32. ^ a b c "Option Canada fuss amounts to little". The Montreal Gazette. May 30, 2007.
  33. ^ "Mounties eye another referendum handout". The Globe and Mail. January 5, 2006.
  34. ^ "Option Canada report could add pressure to Charest's minority government". May 28, 2007.
  35. ^ Feurgeson, Elizabeth. "A snapshot of Option Canada's history". The Montreal Gazette. May 30, 2007.
  36. ^ Macpherson, Don. "Vote-hunting Bid to lure outside voters not a formula for stability". The Montreal Gazette. August 22, 1995.
  37. ^ a b Cardinal, Mario (2005). Breaking Point: Quebec Canada, The 1995 Referendum,. Montreal: Bayard Canada Books. ISBN 289579068X. 
  38. ^ [1][The Gazette. Montreal, Que.: October 28, 1995. pg. A.10]
  39. ^ a b "Source of funding for huge federalist rally in Quebec in 1995 still a mystery". 570 News. May 29, 2007.
  40. ^ Vienneau, David. "Unity rally charges against top Liberal a 'badge of honor'". The Toronto Star. June 4, 1996.
  41. ^ [2] [The Gazette. Montreal, Que.: April 5, 1997. p. B4]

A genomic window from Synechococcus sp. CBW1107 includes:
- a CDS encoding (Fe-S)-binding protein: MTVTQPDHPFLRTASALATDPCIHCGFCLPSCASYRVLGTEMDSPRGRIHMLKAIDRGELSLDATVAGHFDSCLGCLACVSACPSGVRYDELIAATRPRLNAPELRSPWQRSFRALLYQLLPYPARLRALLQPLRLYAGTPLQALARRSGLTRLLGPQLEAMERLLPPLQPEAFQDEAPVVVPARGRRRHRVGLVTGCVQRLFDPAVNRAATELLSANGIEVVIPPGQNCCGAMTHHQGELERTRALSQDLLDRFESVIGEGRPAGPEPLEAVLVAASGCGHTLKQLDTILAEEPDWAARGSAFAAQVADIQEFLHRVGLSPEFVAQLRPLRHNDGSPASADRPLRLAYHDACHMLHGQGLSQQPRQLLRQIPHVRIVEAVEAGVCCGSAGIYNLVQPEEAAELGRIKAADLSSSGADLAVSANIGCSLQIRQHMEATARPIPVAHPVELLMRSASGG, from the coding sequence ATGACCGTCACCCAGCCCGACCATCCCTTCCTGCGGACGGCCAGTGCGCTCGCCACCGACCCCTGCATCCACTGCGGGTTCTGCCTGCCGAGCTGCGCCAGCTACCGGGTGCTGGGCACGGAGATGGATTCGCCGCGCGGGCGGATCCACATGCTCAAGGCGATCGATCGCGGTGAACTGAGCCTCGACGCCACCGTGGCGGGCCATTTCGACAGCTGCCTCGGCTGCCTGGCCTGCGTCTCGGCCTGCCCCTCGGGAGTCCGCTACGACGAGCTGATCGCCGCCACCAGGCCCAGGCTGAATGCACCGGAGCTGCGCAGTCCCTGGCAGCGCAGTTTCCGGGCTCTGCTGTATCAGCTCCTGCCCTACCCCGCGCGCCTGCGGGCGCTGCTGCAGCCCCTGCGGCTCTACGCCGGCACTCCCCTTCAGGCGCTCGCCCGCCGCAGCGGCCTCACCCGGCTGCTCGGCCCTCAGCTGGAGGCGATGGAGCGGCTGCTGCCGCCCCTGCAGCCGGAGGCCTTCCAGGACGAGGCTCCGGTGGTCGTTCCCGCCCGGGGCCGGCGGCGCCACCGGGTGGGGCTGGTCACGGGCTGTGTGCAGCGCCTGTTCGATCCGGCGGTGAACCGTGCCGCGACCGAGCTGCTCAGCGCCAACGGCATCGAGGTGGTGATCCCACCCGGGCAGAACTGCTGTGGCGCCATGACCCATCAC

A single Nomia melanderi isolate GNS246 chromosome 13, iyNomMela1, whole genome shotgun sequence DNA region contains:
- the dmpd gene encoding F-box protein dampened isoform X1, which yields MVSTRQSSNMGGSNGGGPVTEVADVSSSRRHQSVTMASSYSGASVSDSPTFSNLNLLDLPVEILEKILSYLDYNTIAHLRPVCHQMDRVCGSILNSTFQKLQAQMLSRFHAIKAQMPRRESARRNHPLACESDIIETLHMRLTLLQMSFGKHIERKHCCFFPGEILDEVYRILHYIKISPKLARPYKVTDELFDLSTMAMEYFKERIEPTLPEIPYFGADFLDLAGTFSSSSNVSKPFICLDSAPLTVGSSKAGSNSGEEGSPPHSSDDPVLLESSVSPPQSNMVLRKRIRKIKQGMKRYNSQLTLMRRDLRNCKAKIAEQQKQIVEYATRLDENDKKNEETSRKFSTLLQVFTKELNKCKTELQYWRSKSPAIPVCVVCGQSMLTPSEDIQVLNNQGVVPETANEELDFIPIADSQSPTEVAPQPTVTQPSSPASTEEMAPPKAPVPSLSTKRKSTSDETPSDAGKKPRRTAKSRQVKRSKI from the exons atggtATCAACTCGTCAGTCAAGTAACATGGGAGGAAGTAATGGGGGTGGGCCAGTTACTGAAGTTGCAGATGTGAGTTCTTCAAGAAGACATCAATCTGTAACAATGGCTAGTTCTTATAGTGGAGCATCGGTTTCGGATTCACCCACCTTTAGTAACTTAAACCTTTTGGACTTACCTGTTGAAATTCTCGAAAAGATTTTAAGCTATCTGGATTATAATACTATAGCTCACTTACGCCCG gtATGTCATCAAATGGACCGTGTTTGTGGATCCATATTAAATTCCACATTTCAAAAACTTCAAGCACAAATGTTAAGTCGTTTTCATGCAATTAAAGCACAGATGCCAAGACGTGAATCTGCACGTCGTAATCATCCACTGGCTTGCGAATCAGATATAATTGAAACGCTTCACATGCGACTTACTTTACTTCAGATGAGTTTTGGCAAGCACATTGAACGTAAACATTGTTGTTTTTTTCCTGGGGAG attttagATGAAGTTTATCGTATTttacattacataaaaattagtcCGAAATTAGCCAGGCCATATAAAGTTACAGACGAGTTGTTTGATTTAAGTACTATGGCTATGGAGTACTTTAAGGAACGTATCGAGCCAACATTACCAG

42. ^ a b "Option Canada book authors say they feel vindicated by report". The Montreal Gazette. May 30, 2007.
  43. ^ [3][The Gazette. Montreal, Que.: October 27, 1995. p. A11]
  44. ^ a b c "'No' side illegally spent $539K in Quebec referendum: report". May 29, 2007.
  45. ^ "Ex-Option Canada director resigns after report on referendum spending". May 30, 2007.
  46. ^ "Citizenship blitz in Quebec". The Montreal Gazette. August 31, 1995.
  47. ^ "Question Period – Monday, October 16, 1995". Parliament of Canada. Retrieved on June 10, 2007.
  48. ^ a b O'Neill, Pierre. "Le camp du NON a-t-il volé le référendum de 1995?". Le Devoir. August 11, 1999.
  49. ^ Harder & Patten, eds., The Chretien Legacy (McGill Queen's University Press, 2006) p. 43
  50. ^

Further information

  • CBC documentary Breaking Point (2005)
  • Robin Philpot (2005). Le Référendum volé. Montreal: Les éditions des intouchables. ISBN 2-89549-189-5. 
  • Paul Jay documentary Neverendum Referendum
  • Fox, John; Andersen, Robert; Dubonnet, Joseph (1999). "The Polls and the 1995 Quebec Referendum". Canadian Journal of Sociology 24 (3): 411–424. JSTOR 3341396.